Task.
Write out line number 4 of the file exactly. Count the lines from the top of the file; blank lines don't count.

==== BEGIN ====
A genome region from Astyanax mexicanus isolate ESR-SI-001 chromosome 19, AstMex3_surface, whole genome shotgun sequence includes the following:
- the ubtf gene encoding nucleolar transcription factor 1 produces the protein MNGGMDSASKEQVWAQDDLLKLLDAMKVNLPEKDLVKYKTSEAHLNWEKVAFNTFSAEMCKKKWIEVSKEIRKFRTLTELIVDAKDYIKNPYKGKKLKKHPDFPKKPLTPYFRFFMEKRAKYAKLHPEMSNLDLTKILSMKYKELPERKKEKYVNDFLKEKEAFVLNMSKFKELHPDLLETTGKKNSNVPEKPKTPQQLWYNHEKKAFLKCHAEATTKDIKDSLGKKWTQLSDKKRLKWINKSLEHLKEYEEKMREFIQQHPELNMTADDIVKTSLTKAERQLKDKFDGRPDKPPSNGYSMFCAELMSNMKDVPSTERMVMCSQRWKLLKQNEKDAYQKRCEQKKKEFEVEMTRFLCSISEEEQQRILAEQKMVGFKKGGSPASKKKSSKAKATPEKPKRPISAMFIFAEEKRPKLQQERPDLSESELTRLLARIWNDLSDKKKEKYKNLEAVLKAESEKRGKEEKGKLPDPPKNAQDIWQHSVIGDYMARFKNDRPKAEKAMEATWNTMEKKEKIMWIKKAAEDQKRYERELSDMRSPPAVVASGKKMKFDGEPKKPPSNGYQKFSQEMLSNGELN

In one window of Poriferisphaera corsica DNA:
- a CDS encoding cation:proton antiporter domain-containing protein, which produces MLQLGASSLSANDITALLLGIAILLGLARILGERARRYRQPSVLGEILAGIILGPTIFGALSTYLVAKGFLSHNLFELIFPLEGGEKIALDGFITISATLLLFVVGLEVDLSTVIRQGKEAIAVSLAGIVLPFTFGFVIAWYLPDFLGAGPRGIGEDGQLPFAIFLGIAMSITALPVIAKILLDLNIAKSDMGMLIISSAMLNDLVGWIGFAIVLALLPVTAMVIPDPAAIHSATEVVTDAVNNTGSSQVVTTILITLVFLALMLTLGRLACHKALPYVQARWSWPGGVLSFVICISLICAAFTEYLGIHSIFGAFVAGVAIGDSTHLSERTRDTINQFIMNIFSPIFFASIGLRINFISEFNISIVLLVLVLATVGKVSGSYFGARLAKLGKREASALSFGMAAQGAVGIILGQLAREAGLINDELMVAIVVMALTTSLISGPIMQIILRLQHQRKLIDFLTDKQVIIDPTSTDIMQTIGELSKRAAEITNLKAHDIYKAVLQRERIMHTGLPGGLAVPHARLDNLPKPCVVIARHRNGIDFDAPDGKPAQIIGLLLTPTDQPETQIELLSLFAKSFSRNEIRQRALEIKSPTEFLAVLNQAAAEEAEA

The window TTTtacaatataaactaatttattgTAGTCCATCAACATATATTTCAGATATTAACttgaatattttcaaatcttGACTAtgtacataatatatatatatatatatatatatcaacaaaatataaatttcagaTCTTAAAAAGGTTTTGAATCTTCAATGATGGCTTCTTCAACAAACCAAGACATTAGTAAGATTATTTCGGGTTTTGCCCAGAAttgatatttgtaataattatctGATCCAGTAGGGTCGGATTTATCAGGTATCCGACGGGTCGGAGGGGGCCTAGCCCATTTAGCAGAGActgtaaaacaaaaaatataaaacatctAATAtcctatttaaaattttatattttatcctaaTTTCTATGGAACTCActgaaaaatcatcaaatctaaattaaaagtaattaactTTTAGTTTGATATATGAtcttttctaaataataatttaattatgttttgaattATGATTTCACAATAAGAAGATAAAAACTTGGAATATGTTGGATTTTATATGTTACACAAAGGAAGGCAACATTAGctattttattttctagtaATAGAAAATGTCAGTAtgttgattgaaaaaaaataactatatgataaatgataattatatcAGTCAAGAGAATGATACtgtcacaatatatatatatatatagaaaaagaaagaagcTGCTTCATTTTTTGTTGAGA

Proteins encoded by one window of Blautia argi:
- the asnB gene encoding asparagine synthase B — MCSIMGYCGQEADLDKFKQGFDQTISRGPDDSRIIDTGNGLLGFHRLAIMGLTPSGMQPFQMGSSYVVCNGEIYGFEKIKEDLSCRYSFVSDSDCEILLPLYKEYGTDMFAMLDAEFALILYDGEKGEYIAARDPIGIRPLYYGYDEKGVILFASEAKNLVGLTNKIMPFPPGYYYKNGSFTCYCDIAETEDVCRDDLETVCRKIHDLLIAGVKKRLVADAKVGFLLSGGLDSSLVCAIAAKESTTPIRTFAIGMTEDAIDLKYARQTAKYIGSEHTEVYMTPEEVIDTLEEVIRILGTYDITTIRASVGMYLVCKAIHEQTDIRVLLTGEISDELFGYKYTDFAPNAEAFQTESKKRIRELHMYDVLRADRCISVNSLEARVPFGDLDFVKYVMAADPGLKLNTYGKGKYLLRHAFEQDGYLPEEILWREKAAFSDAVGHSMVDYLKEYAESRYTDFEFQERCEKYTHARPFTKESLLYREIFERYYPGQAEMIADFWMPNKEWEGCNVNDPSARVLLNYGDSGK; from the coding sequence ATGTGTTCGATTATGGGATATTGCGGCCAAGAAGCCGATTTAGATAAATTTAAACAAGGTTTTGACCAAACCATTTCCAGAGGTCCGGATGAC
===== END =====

- a CDS encoding cation:proton antiporter domain-containing protein, which produces MLQLGASSLSANDITALLLGIAILLGLARILGERARRYRQPSVLGEILAGIILGPTIFGALSTYLVAKGFLSHNLFELIFPLEGGEKIALDGFITISATLLLFVVGLEVDLSTVIRQGKEAIAVSLAGIVLPFTFGFVIAWYLPDFLGAGPRGIGEDGQLPFAIFLGIAMSITALPVIAKILLDLNIAKSDMGMLIISSAMLNDLVGWIGFAIVLALLPVTAMVIPDPAAIHSATEVVTDAVNNTGSSQVVTTILITLVFLALMLTLGRLACHKALPYVQARWSWPGGVLSFVICISLICAAFTEYLGIHSIFGAFVAGVAIGDSTHLSERTRDTINQFIMNIFSPIFFASIGLRINFISEFNISIVLLVLVLATVGKVSGSYFGARLAKLGKREASALSFGMAAQGAVGIILGQLAREAGLINDELMVAIVVMALTTSLISGPIMQIILRLQHQRKLIDFLTDKQVIIDPTSTDIMQTIGELSKRAAEITNLKAHDIYKAVLQRERIMHTGLPGGLAVPHARLDNLPKPCVVIARHRNGIDFDAPDGKPAQIIGLLLTPTDQPETQIELLSLFAKSFSRNEIRQRALEIKSPTEFLAVLNQAAAEEAEA